Saturday, July 13, 2013

Dwight D. Eisenhower Stamp

Royalty is honored on stamps when the person is alive. In the United States, Presidents are honored on stamps only after the person has died. These two maximum cards have the 6¢ Eisenhower stamp that was issued on October 14 (Eisenhower's birthday) in 1969 (after he died earlier that year). The stamp was first placed on sale at Abilene, Kansas, where Eisenhower spent his boyhood and where he is buried.

The first card is a Colorano maximum card and shows a larger version of the portrait used for the stamp. The second card is a regular chrome postcard showing the Eisenhower Presidential Library in Abilene, Kansas which was dedicated in 1962. The Eisenhower Presidential Center includes the Library, Museum,  Eisenhower's boyhood home, and gravesite.

Dwight D. Eisenhower was born October 14, 1890 and died March 28, 1969. He was the 34th President of the United States from 1953 until 1961. He had previously been a five-star general in the United States Army during World War II and served as Supreme Commander of the Allied Forces in Europe.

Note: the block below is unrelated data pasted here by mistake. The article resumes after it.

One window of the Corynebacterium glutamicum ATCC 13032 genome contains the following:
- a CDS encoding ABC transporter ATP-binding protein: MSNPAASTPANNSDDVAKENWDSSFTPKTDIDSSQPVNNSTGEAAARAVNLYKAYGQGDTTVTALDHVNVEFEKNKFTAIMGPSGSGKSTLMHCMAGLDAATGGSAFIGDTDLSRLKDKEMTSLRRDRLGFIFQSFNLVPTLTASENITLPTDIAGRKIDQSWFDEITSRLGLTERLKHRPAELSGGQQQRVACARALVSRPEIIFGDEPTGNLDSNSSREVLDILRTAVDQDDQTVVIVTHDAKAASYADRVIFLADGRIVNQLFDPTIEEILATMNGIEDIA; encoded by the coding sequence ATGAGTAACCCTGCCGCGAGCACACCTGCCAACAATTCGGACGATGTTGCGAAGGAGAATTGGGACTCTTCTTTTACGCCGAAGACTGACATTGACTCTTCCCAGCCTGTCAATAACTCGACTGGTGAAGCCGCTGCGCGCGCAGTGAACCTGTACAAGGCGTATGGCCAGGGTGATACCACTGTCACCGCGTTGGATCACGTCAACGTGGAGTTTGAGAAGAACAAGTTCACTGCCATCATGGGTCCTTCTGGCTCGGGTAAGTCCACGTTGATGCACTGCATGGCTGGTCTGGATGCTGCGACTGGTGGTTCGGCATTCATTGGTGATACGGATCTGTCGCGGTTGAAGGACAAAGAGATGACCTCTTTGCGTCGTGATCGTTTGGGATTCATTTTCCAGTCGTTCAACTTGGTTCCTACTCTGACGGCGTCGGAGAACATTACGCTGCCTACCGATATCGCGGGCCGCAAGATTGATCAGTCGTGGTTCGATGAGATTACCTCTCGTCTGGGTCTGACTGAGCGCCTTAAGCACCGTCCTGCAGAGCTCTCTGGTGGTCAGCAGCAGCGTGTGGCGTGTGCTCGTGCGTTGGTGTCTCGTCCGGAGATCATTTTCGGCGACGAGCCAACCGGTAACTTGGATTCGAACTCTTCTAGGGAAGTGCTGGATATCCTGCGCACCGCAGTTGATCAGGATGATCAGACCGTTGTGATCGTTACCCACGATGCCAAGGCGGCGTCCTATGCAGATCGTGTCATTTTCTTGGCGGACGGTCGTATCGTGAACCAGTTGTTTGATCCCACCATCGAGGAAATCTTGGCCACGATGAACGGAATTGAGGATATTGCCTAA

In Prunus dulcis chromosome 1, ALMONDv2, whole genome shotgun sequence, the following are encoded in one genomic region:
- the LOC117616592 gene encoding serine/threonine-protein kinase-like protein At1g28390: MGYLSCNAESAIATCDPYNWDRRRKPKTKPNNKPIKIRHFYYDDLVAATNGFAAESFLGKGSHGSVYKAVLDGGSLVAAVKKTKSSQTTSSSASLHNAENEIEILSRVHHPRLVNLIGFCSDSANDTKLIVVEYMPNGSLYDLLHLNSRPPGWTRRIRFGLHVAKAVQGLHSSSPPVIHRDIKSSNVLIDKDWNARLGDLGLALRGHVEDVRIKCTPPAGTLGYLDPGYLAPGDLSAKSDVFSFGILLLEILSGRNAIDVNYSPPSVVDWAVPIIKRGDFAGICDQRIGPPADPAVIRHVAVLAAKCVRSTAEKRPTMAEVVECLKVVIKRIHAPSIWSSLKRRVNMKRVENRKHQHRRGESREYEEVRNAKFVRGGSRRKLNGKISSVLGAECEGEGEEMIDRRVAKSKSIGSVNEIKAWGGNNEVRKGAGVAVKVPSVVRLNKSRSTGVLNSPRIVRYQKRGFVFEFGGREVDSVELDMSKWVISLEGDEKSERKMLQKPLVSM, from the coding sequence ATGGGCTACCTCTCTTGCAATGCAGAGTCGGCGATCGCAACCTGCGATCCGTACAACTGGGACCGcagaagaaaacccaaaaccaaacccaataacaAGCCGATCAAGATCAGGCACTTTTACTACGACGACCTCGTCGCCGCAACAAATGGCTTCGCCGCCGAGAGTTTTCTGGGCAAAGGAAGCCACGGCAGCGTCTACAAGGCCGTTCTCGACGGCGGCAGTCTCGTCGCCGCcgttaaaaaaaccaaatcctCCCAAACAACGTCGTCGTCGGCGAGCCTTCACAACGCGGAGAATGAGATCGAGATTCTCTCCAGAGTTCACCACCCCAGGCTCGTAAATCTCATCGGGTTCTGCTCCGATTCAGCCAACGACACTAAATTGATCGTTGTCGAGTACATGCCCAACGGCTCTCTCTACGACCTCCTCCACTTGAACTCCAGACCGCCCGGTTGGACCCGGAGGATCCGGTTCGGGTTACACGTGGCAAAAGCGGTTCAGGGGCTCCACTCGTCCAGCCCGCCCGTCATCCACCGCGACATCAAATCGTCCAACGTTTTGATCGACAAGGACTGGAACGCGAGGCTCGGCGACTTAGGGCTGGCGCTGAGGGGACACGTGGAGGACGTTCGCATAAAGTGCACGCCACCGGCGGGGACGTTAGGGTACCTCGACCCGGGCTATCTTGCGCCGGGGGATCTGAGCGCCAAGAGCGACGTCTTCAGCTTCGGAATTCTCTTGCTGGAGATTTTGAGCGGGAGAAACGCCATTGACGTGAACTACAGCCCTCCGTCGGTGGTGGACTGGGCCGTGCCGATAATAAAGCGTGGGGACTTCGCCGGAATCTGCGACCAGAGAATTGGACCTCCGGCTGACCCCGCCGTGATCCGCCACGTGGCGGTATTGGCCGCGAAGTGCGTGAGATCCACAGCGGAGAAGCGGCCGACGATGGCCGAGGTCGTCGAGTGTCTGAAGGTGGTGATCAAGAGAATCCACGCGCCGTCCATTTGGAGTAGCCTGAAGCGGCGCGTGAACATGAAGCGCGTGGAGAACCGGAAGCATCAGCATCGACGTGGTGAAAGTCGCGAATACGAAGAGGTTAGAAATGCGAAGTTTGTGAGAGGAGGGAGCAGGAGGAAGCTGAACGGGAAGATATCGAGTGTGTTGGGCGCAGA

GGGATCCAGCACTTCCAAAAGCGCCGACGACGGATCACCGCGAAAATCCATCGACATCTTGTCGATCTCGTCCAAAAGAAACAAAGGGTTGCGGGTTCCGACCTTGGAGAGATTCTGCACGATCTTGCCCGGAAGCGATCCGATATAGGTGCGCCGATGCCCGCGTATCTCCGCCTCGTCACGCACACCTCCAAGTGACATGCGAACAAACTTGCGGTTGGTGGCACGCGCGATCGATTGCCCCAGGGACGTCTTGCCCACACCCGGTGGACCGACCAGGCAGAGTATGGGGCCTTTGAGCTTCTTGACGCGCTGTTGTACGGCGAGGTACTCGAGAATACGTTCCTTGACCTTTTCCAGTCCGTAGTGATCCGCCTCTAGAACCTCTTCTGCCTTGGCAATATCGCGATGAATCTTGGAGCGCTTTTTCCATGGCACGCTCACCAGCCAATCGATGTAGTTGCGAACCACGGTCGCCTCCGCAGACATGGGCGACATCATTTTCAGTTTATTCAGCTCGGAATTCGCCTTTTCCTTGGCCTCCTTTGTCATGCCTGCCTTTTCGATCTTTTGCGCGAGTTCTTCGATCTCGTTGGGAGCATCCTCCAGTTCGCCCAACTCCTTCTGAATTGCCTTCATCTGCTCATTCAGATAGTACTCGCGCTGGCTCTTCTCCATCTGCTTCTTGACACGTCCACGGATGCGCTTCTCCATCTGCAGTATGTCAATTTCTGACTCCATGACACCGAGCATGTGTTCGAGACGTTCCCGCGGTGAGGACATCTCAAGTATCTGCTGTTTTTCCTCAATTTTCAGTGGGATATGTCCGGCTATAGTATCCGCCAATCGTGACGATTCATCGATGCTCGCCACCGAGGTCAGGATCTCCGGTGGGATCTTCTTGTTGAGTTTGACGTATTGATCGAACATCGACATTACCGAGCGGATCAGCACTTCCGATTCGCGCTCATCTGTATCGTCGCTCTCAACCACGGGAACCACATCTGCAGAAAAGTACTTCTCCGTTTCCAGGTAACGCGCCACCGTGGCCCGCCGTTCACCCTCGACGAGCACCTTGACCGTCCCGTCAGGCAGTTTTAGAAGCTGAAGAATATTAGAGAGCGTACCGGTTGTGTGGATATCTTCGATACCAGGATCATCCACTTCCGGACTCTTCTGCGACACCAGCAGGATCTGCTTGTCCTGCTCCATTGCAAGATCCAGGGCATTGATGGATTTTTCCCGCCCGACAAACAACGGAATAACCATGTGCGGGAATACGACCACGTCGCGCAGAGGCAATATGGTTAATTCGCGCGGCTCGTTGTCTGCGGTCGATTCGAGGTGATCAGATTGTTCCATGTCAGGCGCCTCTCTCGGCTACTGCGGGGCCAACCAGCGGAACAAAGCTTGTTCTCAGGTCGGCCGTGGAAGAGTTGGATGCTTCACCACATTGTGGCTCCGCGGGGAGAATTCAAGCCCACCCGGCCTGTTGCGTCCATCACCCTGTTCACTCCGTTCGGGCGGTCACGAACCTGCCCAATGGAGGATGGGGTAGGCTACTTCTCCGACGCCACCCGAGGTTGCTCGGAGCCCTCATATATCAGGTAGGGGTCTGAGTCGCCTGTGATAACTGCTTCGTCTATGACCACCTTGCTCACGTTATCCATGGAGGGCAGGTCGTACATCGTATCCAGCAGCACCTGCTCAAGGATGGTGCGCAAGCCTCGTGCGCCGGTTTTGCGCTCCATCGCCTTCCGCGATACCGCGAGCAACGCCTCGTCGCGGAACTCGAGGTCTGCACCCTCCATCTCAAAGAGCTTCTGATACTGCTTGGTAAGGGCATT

This is a post for Sunday Stamps at Viridian's Postcard Blog


  1. It's interesting to see the aspect of still alive or already dead! Roger Federer was the very first still alive Person here in Switzerland who made it onto a stamp. It was like an ICeBreaker - since then they issue every Year alive Personalities! LOL.
    thanks for sharing!

  2. I never knew that only dead Presidents appear on US stamps. I suppose it's obvious if you look at the stamps already issued.

  3. I realy like the sound of his surname, Eisenhower,so cool! :)

    Willa @ Postage Journal

  4. I hadn't realised that US Presidents were only on stamps once they were dead.

  5. Oh yes, very true. thank you Postcardy for another card in your great collection.

  6. I was going to cheat a little and use a PM stamp, but then couldn't find any.
    I think he has a bit of mischievousness in that smile!

  7. its a great portrait, never seen this stamp before

  8. I'd forgotten about this, thanks for the link.


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